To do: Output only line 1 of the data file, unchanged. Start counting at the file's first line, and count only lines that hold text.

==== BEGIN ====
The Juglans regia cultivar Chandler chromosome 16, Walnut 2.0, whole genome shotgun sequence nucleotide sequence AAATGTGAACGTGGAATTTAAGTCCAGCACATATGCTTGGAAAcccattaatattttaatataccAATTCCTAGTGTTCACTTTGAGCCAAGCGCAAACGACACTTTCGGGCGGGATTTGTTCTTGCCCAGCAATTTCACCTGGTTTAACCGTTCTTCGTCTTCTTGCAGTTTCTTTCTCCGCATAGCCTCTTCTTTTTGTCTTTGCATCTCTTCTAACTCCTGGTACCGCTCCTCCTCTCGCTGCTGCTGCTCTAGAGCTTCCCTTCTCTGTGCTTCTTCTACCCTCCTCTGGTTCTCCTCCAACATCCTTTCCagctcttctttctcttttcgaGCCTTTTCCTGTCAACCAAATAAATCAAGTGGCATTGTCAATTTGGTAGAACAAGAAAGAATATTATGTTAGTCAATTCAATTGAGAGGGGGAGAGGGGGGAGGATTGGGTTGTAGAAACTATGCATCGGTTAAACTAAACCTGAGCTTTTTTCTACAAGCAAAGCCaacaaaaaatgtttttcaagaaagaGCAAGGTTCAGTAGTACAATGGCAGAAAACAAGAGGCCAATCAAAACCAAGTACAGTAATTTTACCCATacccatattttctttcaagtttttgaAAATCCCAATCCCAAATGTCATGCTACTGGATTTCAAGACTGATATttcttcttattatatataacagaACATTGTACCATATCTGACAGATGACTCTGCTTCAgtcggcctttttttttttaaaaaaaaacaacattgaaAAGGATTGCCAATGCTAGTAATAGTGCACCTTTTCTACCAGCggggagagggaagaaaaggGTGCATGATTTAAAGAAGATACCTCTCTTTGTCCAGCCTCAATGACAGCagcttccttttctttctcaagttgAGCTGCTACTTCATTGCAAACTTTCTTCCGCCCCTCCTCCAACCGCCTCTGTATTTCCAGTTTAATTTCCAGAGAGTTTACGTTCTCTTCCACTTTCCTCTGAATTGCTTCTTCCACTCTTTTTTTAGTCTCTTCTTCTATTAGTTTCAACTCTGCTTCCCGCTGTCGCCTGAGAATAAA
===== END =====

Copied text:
The Juglans regia cultivar Chandler chromosome 16, Walnut 2.0, whole genome shotgun sequence nucleotide sequence AAATGTGAACGTGGAATTTAAGTCCAGCACATATGCTTGGAAAcccattaatattttaatataccAATTCCTAGTGTTCACTTTGAGCCAAGCGCAAACGACACTTTCGGGCGGGATTTGTTCTTGCCCAGCAATTTCACCTGGTTTAACCGTTCTTCGTCTTCTTGCAGTTTCTTTCTCCGCATAGCCTCTTCTTTTTGTCTTTGCATCTCTTCTAACTCCTGGTACCGCTCCTCCTCTCGCTGCTGCTGCTCTAGAGCTTCCCTTCTCTGTGCTTCTTCTACCCTCCTCTGGTTCTCCTCCAACATCCTTTCCagctcttctttctcttttcgaGCCTTTTCCTGTCAACCAAATAAATCAAGTGGCATTGTCAATTTGGTAGAACAAGAAAGAATATTATGTTAGTCAATTCAATTGAGAGGGGGAGAGGGGGGAGGATTGGGTTGTAGAAACTATGCATCGGTTAAACTAAACCTGAGCTTTTTTCTACAAGCAAAGCCaacaaaaaatgtttttcaagaaagaGCAAGGTTCAGTAGTACAATGGCAGAAAACAAGAGGCCAATCAAAACCAAGTACAGTAATTTTACCCATacccatattttctttcaagtttttgaAAATCCCAATCCCAAATGTCATGCTACTGGATTTCAAGACTGATATttcttcttattatatataacagaACATTGTACCATATCTGACAGATGACTCTGCTTCAgtcggcctttttttttttaaaaaaaaacaacattgaaAAGGATTGCCAATGCTAGTAATAGTGCACCTTTTCTACCAGCggggagagggaagaaaaggGTGCATGATTTAAAGAAGATACCTCTCTTTGTCCAGCCTCAATGACAGCagcttccttttctttctcaagttgAGCTGCTACTTCATTGCAAACTTTCTTCCGCCCCTCCTCCAACCGCCTCTGTATTTCCAGTTTAATTTCCAGAGAGTTTACGTTCTCTTCCACTTTCCTCTGAATTGCTTCTTCCACTCTTTTTTTAGTCTCTTCTTCTATTAGTTTCAACTCTGCTTCCCGCTGTCGCCTGAGAATAAA